The Broken Girls formed Part 2 of my recent ghost story craving (part 1 was Michelle Paver’s spooky & atmospheric book Dark Matter) – and I am happy to say it lived up to my expectations! The tricky part with ghost stories is the fine balance between reality and the paranormal, and the art of making the supernatural elements believable, marrying them seamlessly into the narrative. In my opinion, St. James has really mastered the art, and created an intriguing and compelling tale that features not only a ghost story, but also a contemporary murder mystery and a historical cold case, each of them linked to the atmospheric setting of an abandoned haunted boarding school. Doesn’t that sound tempting already? Personally, I love nothing more than a spooky setting as well as a cold case mystery, so it was a no-brainer that this book was one of my most anticipated new releases for 2018, and I couldn’t wait to get my hands on it.
St. James uses a dual timeline to tell her story, including various POVs from the past and present. I really loved the 1950’s setting in a creepy boarding school for “troubled” girls, which provided just the right atmospheric and claustrophobic setting to make my skin crawl when listening to the audio book in the dark confines in my car on my way home from work at night! Here is a perfect example on how to use a dual timeline to ratchet up tension and suspense in the best possible way. Whilst journalist Fiona, our present-day protagonist, slowly uncovers clues about Idlewild, the mysterious abandoned school grounds where her sister met her death twenty years ago, the reader is also privy to small snippets of the events unfolding in the 1950’s through the eyes of four different girls who were students at the school at the time. Fiona’s frustration over vital information she is missing to make all the pieces slot into place matched my own as my curiosity got the better of me and I found it extremely difficult to tear myself away from this heartbreaking and intriguing tale!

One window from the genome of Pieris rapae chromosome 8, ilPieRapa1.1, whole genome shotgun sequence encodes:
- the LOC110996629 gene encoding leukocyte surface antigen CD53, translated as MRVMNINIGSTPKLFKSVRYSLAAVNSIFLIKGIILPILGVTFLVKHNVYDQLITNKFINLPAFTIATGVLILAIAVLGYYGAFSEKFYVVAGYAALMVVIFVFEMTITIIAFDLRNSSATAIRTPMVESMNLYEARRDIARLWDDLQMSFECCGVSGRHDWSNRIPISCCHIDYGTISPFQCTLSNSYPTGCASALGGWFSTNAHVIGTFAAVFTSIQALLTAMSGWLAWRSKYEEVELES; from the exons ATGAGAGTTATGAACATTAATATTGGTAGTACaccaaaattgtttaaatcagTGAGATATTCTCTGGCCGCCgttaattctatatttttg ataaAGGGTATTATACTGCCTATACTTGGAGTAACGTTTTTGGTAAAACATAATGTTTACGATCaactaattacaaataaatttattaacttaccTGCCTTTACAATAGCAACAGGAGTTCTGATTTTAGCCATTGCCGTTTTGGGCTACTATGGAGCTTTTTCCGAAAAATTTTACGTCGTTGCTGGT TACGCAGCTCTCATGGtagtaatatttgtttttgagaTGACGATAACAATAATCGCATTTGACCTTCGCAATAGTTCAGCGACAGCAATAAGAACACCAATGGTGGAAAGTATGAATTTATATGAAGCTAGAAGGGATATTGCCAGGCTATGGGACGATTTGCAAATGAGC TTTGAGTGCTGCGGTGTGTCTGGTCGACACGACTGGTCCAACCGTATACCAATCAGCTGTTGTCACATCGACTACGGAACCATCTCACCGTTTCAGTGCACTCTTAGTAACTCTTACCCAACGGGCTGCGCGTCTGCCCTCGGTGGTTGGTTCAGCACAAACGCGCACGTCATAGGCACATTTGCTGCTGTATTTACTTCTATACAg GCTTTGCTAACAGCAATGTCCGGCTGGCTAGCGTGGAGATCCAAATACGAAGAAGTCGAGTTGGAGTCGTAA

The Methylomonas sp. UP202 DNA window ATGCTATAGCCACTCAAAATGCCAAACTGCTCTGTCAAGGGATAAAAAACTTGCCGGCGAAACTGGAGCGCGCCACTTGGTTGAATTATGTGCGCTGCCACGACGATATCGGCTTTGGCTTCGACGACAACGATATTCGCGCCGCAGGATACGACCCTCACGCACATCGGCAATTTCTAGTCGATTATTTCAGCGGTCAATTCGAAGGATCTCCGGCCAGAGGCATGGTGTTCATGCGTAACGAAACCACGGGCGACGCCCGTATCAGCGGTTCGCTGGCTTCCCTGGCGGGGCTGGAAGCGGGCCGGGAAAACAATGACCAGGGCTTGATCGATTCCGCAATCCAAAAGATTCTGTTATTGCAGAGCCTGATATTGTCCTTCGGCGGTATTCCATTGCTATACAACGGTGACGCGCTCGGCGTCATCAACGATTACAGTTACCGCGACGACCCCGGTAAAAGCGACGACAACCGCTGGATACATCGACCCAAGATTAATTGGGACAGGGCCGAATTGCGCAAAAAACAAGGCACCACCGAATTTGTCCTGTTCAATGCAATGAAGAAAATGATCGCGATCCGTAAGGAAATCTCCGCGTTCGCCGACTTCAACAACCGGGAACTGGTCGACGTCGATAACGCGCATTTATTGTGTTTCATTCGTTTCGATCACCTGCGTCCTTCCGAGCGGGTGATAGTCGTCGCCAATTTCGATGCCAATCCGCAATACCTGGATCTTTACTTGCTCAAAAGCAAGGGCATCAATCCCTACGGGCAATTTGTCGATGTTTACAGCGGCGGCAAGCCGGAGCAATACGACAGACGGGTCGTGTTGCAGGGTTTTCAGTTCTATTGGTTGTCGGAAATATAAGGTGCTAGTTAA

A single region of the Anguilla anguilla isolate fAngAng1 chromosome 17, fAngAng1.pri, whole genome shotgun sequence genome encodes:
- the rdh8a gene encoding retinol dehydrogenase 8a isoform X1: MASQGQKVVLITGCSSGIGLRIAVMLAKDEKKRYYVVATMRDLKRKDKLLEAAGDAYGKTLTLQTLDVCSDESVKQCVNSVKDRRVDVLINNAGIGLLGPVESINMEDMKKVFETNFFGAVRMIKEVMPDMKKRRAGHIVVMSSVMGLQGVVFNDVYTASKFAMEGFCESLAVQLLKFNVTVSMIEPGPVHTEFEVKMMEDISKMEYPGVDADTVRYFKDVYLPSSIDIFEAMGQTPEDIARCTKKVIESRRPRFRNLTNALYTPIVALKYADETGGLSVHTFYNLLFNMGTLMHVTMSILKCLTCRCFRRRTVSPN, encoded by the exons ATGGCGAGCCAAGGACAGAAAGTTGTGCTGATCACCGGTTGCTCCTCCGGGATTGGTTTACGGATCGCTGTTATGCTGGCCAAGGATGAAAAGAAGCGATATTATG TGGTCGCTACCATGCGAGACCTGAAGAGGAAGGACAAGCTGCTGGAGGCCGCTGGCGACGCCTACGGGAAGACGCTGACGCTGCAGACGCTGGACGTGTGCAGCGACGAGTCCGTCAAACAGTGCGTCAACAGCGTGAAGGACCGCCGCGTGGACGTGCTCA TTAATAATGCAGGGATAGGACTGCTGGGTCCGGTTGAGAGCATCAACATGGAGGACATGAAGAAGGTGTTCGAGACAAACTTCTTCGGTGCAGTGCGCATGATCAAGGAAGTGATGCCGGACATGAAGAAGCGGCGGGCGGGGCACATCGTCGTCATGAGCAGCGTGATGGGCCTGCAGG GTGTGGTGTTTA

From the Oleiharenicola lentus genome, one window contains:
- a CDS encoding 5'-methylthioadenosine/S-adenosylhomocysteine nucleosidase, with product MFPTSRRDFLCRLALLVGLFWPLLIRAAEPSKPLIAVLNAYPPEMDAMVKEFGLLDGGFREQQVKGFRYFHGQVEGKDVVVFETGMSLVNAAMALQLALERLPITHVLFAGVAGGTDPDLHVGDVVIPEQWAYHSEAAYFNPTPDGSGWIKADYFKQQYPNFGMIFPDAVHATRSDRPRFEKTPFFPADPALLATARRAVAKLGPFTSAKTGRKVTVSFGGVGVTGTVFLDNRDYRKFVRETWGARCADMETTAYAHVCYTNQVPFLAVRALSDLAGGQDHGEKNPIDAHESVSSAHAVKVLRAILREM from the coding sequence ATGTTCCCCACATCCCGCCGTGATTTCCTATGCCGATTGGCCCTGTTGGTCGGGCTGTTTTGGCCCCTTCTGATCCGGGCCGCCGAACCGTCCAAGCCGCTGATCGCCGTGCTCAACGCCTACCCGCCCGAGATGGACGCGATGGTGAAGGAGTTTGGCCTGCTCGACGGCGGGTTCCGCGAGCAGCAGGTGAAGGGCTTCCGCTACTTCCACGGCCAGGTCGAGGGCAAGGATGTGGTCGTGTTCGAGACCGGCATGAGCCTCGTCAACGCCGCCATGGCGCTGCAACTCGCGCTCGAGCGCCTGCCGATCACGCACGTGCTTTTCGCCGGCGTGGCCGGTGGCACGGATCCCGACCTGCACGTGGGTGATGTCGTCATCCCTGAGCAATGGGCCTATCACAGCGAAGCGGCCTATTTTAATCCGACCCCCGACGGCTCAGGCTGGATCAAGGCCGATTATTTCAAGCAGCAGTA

As stated earlier, there is a creepy supernatural element included in the story, in the form of Mary Hand, a ghostly black-veiled figure who prowls the grounds at night, sending terror into the hearts of everyone who encounters her. I loved this eerie character, who added greatly to the suspense and mystery of the story. Who really is Mary Hand? Is she real or just a figment of the girls’ imagination? And what is it she shows to her select victims? I was so intrigued by this last question that I really wanted to know more about it and puzzled over what she would show me, should I ever encounter her (God forbid!). St. James portrayal of the forbidding school grounds is extremely realistic, and my favourite parts of the book were the descriptions of Fiona walking through the abandoned building, feeling its strange menace. It still sends shivers down my spine thinking about it!
With a dual timeline featuring two separate murder mysteries, The Broken Girls is a perfect example on how to incorporate a spooky ghostly element to ratchet up tension without pushing the story too far into the realm of the unbelievable. If you love a good suspense story with a historical background and an atmospheric gothic setting, I urge you to give this a go – even for readers who are not normally fans of the supernatural. For extra goosebumps, read this one alone at night with the wind howling outside and the tap-tapping of spidery branches on the roof – or was it footsteps I heard? I can’t wait to read more from this author!